Metaverse will be more than just social media, rather also a place for business, networking, education, shopping, sports, and so on. In that case, the automatic translation would be very useful. However, to achieve this, we need to make sure that AI-powered translators cope with their job precisely, fast, and flexibly.

Meta is already working on such a translator. This year the company announced they are developing an AI-powered c for languages in their metaverse.

Another prominent company that reached certain achievements in the real-time AI-powered translations is Unbabel. The software combines the speed and efficiency of machine translation with the accuracy and empathy of a global community of native-speaking translators. The merits of the company was noted by Windows, they said:

“We’ve seen CSAT scores jump as much as 10 points, and in one instance, we increased issue resolution by 20 percent.”

Those are just a few examples of how NLP technologies can be applied in Web 3.0, which will be used provided that the NLP technology is advancing fast enough. In fact, the development of NLP in the context of metaverse remains one of the underrated topics. Nevertheless, it doesn’t change the fact that the ability of machines to perceive text remains one of the prior tasks for AI today.

It may seem that Google and Meta live through hard times. Over the past decade, Google has already faced more than 8 billion euros in EU antitrust fines. Recently, Google had a lawsuit in France for adtech abuses and was fined for $268 Million.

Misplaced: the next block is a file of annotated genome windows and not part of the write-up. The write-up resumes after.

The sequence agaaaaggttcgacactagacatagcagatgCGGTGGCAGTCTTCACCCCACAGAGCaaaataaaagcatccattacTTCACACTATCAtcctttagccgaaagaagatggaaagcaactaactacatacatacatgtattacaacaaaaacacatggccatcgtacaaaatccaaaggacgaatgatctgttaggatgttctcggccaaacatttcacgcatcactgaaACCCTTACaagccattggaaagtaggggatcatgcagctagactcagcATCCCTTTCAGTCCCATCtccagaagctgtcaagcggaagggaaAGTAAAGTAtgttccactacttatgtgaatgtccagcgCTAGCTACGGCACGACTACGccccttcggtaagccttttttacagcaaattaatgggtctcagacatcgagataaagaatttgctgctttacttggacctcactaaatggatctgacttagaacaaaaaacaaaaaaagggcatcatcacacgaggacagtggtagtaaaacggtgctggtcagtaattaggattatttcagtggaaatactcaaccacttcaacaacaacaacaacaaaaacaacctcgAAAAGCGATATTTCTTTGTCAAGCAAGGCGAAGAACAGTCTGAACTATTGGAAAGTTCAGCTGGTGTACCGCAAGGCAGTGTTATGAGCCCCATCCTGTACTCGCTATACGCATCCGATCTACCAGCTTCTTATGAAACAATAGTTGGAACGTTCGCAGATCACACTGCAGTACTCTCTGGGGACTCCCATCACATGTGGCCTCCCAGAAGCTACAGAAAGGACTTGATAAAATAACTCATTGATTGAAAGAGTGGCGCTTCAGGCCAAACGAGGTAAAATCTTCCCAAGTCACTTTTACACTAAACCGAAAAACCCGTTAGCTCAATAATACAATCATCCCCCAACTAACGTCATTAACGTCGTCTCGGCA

Facebook has not been spared trouble too. The company keeps losing money on its stock after rebranding. Furthermore, currently, both Google and Facebook are under antitrust investigations in relation to their online display ad businesses by the European Commission and the U.K., which will drastically affect the reputation and income of those companies.

The Phantom Menace

Let us tell the story from the very beginning. It all started in 2007 when Google bought DoubleClick.

DoubleClick was one of the leaders in display advertising that developed and provided Internet ad services. DoubleClick was in collaboration with large brands such as Microsoft, General Motors, Coca-Cola, Motorola, L’Oréal, Apple, Visa, and many others.